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No one represents drum & bass quite like DJs Fabio & Grooverider...

Sure, there are other obvious contenders, but Fab and Groove were there right at the beginning. They didn't just sit at the table — they made it, when their intense, raw mix of acid house, Belgian techno, hardcore and hip-hop breakbeats played at seminal club Rage effectively gave birth to jungle and the genre we now know as drum & bass. 

Champions of the scene as a whole, they've repped d&b hard from the off, pushing new artists in their sets, on their labels Creative Source and Prototype, and on their long-running BBC Radio 1 show, starting the careers of many household names. Hugely versatile, they've moved with the times and technology, but never once strayed from the scene they helped bring into being.

The start of May sees them celebrate 25 years behind the decks with a party at London's The Forum on the 8th, so DJ Mag thought it high time to take stock of their career so far, delve into their history, where they think the scene is at today and lots more. We headed to Grooverider's house on the outskirts of South London to get a rare and very illuminating audience with the two architects of drum & bass...

Why are you celebrating 25 years? What exactly is it 25 years since?
Grooverider: “It sounds better than 28! It’s about 25 years since we really started getting serious about stuff.”
Fabio: “It was mid-'80s when we were on Phaze One. We really started about ’88, started being Fabio & Grooverider together properly and getting serious about everything.”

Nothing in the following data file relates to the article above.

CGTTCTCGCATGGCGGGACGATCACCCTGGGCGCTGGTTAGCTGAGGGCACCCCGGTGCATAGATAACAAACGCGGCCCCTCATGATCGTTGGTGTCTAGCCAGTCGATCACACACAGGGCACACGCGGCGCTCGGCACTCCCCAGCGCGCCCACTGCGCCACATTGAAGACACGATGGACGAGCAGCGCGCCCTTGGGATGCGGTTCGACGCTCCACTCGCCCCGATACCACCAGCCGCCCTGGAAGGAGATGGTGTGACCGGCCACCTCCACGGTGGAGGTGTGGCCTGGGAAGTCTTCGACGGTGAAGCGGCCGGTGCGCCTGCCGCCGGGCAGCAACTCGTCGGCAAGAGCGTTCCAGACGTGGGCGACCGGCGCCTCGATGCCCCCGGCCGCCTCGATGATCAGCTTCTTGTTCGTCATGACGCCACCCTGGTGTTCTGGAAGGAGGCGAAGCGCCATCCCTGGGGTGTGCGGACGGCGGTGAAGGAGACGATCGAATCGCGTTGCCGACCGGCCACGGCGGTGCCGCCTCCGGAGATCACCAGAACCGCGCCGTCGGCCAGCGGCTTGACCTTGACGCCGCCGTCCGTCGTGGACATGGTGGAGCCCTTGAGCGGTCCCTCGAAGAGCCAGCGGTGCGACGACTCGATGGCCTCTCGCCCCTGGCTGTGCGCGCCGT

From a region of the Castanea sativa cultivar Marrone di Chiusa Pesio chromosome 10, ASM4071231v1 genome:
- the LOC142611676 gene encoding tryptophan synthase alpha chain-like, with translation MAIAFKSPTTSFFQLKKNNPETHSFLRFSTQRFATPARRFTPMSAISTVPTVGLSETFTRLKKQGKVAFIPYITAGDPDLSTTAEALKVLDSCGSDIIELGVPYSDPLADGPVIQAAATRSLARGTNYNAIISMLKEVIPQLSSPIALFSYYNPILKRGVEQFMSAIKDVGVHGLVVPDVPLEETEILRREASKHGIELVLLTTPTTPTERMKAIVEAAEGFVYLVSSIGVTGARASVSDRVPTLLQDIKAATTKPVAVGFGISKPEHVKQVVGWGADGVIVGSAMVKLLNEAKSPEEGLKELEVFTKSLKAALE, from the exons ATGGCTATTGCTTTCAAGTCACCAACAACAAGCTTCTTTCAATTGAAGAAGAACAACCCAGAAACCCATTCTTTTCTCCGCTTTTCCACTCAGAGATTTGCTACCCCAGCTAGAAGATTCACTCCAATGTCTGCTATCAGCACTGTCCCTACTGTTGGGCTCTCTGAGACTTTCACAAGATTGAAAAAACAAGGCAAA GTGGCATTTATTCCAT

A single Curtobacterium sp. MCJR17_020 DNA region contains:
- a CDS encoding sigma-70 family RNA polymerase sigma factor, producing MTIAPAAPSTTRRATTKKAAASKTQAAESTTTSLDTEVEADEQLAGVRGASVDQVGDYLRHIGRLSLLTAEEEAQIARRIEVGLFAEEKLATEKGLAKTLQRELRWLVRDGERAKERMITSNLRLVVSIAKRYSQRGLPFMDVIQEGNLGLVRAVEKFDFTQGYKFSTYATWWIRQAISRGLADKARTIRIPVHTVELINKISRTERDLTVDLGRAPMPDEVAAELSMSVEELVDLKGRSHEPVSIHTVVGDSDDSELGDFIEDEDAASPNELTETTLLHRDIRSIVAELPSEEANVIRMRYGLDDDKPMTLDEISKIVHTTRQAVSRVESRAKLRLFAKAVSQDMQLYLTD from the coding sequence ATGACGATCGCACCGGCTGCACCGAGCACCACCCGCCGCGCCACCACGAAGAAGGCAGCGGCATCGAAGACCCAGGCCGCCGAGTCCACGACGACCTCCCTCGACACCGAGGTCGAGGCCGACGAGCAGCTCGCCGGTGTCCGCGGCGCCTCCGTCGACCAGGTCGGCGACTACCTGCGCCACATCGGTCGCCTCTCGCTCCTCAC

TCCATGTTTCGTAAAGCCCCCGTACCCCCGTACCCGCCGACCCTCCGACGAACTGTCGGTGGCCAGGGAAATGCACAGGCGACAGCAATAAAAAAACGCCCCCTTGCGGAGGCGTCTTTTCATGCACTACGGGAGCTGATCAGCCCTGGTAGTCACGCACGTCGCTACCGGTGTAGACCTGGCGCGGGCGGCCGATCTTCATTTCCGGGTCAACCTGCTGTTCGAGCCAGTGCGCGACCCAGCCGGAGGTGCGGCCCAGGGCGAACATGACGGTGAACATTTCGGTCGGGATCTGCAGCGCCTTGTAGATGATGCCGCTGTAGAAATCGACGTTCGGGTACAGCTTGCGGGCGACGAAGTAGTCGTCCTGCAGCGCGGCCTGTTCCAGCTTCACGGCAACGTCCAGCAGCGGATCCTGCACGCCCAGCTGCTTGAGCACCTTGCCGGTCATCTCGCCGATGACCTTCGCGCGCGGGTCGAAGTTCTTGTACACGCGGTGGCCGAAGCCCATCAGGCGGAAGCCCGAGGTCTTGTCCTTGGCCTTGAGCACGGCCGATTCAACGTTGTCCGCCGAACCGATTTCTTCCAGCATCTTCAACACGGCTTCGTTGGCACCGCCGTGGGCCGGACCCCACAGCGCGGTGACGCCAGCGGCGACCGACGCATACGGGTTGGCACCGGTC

Where did you first start playing together?
F: “We started out doing Mendoza’s, a small club near where [pirate radio station they played on] Phaze One was, we took over the night and had our acid house night on Saturday night. And we used to play all night, innit! Literally from 9pm 'til whenever. It was an after-hours. Early doors we’d play house — we just went in, even when there was no-one there.”

G: “I’d known Fabio from the radio station, but I hadn’t DJ’d with him and the first time I DJ’d with him he’s played some tune and then Fabio got on the mic, and I thought ‘What’s he gonna say?’ The next thing, Fabio’s gone ‘Aciiiieed!’” [they collapse into laughter]. I was like, ‘What you doing?’

F: “I really can’t remember that, y’know.”

G: “I’d never been to Spectrum or Shoom, the first time I heard it in a club was when I was playing Mendoza’s, I’d never been to an acid club before, so when he did that… [makes a face — Fabio's uproarious laughter again] This was before Technics and all that, we was using belt-driven turntables — proper old skool. When you said that I was like [incredulous] — but in the nightclub world, Shoom people, that’s what they used to do.”

F: “There's a pic that Dave Swindells sent me, I've got it here [shows DJ Mag the above pic on his iPad]. We were in an underground car park after The Trip, Nicky Holloway's night, someone put on some music and people started dancing all across the road. Groove was going to his car, someone opened up their boot and started playing music, and they were just having it — properly jumping up on the lamposts, and here's me and Groove in the middle of all these ravers — this picture is sick, man.”

G: “Red bandanas — that’s the early days, man.”